"Economic and Housing Research," www.freddiemac.com An analysis of the credit bureau scores and Freddie Mac mortgage purchases confirmed that “African American borrowers... were about three times as likely to have high-risk credit bureau scores (defined as FICO scores below 620) as were white borrowers.”
"Economic and Housing Research," www.freddiemac.com Such differences in FICO scores lead directly to a higher proportion of rejections and higher interest rates.
www.federalreserve.gov, 2004 One of the most revealing statistics on the true nature of subprime borrowing comes from the Federal Reserve it noted that 50% of the subprime borrowers had credit scores above 620 – the threshold to qualify for a prime loan.
"2006 survey of homeless in Minnesota," Wilder Research Center, St. Paul, MN African Americans are particularly over-represented among Minnesota’s homeless adults. Wilder Foundation’s 2006 survey findings indicate that 41% of all homeless adults were black, as compared with just 3% of all Minnesota adults.
"2006 survey of homeless in Minnesota," Wilder Research Center, St. Paul, MN Racial disparities are also present among unaccompanied homeless youth. While only 5% of the general youth population in Minnesota is African American, nearly 33% of homeless youth on their own are African American.
"2006 survey of homeless in Minnesota," Wilder Research Center, St. Paul, MN 53 % of all homeless youth in Minnesota had lived in foster homes. There is a large (18%) over-representation of African American youth in foster care compared to the general population (5%)
An Example of the type of work supported by the Pan African Housing Committee
The African Development Center’s Homeownership Education
"An Evaluation: African Development Center," Rainbow Research, Inc., November 2006 400 in Two Years The African Development Center provided various home ownership services to approximately 400 clients from 2004-2006.
"An Evaluation: African Development Center," Rainbow Research, Inc., November 2006 40% (159) of ADC’s Clients Participated in the Homestretch Program During 2004-06 29% (46) of ADC’s Homestretch clients purchased homes
The ADC has Found That New and Established African Immigrants are Making Progress
"An Evaluation: African Development Center," Rainbow Research, Inc., November 2006 Few Delinquent Loans All but one of the 46 homeowners have never been delinquent with their mortgage payments. All but one never defaulted on a home loan since participating in the program.
"An Evaluation: African Development Center," Rainbow Research, Inc., November 2006 94% of the clients served by ADC work full-time and earn less than $30,000 a year
"An Evaluation: African Development Center," Rainbow Research, Inc., November 2006 So far, NONE of the ADC clients have become victims of predatory subprime lending
The Pan African Community Endowment Has Joined With ADC, NRRC and Other Organizations to Address These Housing Issues in the Pan African Community
Committee Members Michelle Rooks, Committee Chair, Wells Fargo Home Mortgage – Emerging Markets Janayah Bagurusi, Twin Cities LISC Stephanie Battle, YWCA – St. Paul Phillip L. Buchanan, Richard Allen Community Services, Inc. Herman Milligan,Wells Fargo Home Mortgage Marketing Hussein Samatar, African Development Center Sheri Pugh Sullivan, NRRC Stephen Wreh-Wilson, African Development Center The Pan African Community Endowment Housing Initiative is staffed by Karen Gray and Nora Hall, Ph.D., GrayHall LLP
Housing Committee’s Accomplishments Worked with Harvest Consulting Group’s, Dr. Wayne L. Thornhill to develop and implement a strategic plan for the Housing Initiative. Funded and distributed a study of “Sub-Prime Lending and Foreclosure in the Twin Cities.” The research was conducted by Dr. Jeff Crump, Professor of Housing Studies at the University of Minnesota which provides empirical analysis of homeownership in underserved populations. Met with the sponsors of the “Don’t Borrow Trouble Campaign” to share Dr. Crump’s research and discuss ways to broaden the campaign’s connections with the Twin Cities Pan African community.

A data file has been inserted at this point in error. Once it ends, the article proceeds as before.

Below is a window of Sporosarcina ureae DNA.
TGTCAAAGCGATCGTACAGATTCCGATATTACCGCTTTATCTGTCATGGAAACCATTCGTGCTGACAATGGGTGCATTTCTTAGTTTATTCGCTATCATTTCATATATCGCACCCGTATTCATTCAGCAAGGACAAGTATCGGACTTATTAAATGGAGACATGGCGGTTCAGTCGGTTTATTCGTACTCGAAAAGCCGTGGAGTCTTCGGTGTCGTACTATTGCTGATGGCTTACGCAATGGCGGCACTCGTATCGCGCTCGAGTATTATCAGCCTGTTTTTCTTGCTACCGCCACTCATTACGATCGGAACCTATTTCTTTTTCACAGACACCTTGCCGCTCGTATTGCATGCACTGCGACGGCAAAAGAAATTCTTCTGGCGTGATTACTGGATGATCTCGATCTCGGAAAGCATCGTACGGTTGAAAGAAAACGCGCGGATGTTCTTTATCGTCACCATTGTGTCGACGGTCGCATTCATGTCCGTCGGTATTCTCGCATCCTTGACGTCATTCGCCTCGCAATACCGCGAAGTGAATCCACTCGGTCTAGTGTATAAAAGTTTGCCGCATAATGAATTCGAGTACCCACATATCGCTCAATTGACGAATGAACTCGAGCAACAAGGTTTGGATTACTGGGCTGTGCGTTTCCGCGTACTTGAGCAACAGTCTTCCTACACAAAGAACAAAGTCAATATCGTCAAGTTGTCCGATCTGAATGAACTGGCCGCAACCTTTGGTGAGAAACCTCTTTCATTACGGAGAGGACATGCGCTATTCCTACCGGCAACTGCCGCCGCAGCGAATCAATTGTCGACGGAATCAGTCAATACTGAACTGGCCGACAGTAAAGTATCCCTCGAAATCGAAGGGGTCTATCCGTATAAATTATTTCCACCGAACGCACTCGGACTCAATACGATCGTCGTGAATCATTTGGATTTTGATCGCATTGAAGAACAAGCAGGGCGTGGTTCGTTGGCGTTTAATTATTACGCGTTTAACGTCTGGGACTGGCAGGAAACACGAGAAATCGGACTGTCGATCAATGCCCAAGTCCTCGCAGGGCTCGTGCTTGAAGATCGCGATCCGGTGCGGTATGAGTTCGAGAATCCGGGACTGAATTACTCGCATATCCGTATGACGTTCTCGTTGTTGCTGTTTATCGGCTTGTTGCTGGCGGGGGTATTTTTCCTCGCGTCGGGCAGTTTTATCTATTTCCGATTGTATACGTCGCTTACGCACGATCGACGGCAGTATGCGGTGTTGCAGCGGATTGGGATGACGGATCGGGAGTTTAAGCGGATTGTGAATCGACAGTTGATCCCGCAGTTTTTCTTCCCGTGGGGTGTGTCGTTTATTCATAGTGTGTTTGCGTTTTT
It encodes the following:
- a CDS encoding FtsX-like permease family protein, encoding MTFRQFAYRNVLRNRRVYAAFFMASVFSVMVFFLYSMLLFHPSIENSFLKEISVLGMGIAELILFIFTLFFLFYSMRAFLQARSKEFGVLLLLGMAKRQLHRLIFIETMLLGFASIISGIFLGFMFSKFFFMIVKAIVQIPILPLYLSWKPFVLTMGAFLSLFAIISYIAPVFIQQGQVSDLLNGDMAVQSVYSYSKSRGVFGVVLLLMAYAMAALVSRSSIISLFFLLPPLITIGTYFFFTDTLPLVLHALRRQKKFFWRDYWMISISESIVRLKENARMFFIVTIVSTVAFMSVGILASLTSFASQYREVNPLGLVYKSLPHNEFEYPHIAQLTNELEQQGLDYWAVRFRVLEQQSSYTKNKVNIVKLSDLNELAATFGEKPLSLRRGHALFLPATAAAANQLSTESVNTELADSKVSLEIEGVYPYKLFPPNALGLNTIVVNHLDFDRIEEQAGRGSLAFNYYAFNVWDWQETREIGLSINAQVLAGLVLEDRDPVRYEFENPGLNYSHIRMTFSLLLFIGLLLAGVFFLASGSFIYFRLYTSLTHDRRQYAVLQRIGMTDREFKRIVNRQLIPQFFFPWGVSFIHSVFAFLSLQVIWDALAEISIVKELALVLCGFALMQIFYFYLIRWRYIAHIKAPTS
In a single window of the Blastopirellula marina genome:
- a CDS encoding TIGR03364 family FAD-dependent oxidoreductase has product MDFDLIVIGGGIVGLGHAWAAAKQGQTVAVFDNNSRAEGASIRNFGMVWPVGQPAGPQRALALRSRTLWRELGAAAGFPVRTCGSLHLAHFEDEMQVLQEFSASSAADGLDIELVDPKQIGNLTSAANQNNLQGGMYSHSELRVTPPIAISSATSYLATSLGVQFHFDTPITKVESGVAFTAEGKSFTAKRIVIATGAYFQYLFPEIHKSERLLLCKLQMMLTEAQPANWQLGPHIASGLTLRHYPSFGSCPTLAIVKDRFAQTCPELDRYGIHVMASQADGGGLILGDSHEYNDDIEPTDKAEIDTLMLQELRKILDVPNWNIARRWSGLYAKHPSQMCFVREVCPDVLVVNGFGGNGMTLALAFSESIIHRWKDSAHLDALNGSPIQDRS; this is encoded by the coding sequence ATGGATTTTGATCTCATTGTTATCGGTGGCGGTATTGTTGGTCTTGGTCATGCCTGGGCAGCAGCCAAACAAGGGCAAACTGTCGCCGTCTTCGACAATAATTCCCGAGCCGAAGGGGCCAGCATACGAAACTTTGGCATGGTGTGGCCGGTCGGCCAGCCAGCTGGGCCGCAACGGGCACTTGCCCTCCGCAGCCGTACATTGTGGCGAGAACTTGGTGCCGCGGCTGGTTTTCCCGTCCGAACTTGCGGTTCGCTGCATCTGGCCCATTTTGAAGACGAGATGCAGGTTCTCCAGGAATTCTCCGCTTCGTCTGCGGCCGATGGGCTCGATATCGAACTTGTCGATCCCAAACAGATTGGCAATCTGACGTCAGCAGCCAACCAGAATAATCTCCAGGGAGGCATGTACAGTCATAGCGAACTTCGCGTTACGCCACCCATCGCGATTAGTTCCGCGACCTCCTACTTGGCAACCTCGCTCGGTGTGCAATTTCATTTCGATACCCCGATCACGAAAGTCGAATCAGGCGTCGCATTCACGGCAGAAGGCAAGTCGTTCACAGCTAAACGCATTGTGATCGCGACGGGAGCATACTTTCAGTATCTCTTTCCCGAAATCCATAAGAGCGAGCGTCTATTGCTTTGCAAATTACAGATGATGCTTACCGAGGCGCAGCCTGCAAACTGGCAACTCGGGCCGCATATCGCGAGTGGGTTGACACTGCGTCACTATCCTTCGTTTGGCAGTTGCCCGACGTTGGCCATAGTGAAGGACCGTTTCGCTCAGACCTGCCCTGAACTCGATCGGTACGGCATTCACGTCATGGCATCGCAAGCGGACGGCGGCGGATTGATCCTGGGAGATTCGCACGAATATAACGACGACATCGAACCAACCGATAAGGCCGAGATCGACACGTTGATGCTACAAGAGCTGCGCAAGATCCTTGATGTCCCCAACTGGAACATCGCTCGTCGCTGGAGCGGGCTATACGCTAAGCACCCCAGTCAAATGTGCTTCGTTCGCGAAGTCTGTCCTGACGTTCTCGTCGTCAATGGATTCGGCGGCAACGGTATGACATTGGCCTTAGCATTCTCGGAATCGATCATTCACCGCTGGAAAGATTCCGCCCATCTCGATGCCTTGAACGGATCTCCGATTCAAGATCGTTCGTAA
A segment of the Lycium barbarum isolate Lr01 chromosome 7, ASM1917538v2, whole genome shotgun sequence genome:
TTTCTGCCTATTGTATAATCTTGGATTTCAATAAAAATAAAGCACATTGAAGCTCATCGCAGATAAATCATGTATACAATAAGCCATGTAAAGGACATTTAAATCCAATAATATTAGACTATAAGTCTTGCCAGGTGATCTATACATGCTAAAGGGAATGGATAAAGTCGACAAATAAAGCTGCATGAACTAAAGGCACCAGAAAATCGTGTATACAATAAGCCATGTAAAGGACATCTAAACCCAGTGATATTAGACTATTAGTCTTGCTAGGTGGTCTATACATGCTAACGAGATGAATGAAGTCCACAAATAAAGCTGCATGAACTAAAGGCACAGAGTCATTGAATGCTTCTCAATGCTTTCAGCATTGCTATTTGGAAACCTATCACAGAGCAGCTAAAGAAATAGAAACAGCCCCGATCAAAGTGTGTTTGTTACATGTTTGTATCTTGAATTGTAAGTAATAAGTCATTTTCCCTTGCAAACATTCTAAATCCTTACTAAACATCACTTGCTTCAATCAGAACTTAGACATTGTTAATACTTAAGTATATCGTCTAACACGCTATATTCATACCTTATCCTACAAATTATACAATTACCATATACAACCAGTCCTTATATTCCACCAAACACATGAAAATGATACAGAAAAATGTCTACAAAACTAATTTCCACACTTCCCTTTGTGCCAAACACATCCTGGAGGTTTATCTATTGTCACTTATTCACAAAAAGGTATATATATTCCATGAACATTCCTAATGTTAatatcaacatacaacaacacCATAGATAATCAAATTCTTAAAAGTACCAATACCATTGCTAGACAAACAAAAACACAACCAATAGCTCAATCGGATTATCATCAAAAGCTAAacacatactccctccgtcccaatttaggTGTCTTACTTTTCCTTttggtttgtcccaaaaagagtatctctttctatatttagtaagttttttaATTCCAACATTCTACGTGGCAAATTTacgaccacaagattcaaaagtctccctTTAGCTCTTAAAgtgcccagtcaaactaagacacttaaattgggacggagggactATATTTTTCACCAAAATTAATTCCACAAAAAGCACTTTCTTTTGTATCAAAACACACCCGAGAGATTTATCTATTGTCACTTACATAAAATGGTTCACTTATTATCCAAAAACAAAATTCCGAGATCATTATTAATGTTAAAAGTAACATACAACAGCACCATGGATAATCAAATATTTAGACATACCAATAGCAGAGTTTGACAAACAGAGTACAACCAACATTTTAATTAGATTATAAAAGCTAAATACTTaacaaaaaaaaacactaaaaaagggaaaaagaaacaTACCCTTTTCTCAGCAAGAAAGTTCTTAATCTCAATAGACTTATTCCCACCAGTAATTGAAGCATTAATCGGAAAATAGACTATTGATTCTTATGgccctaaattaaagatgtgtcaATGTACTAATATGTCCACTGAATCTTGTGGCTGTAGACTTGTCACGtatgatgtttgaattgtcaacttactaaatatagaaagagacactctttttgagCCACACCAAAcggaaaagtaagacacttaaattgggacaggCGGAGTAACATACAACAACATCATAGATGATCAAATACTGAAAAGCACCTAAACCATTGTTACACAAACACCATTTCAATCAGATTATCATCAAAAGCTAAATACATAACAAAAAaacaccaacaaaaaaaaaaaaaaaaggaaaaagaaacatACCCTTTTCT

Provided grants to organizations for financial literacy services to African and African American residents, including a seed grant to the African Development Center (a housing and economic development organization that primarily serves Twin Cities African immigrants). The grant from the Pan African Endowment was the African Development Center's first grant. It now has a budget over $450,000. The Selby Area Community Development Corporation and the Northside Residents Redevelopment Council also received grants. Developed a template for a housing Community Organizer position that could work in Twin Cities Pan African communities. Shared funding of the position was discussed. Provided emergency funding to an alliance of housing advocates for a direct mail community education campaign to stop the demolition of 900 units of affordable housing in Brooklyn Park. The demolition of the targeted affordable housing would have disproportionately affected Brooklyn Park Pan African residents. The $35 million bond referendum supporting the demolition of affordable units failed to pass.
Developed a multi-sector list of Pan African stakeholders in the Twin Cities area that are interested in housing research, trends, public policy, and system-change activities. Developed a multi-sector list of partner stakeholders who have an interest in supporting Pan African housing issues. Partnered with Fannie Mae and the Governor’s Emerging Homeownership Marketing Task Force to present a financial literacy dialogue with Vada Hill, Senior Vice President and Senior Marketing Officer, Fannie Mae. Approximately 50 people attended the event. Wrote and distributed summaries of the dialogue with Vada Hill and financial literacy workshop series.
Became a founding funder of the local chapter of the Urban Financial Services Coalition which provides access to industry people nationally, offers scholarships and financial literacy partnerships to people of color. Established a faith-based financial literacy initiative involving local churches and the Minnesota branch of World Vision, an internationally based faith organization. Partnered with the Urban Financial Services Coalition, Wells Fargo, US Bank, RBC Dain Rauscher, and the Federal Reserve Bank of Minneapolis to support a five-workshop financial literacy series. Topics included Wealth Building, Demystifying Your Credit: Understanding Your Credit Score and Its Impact on Your Financial Future; What You Need To Know Before You Buy A Home; Financing Your Small Business; and Enhancing A Career in the Financial Services Industry.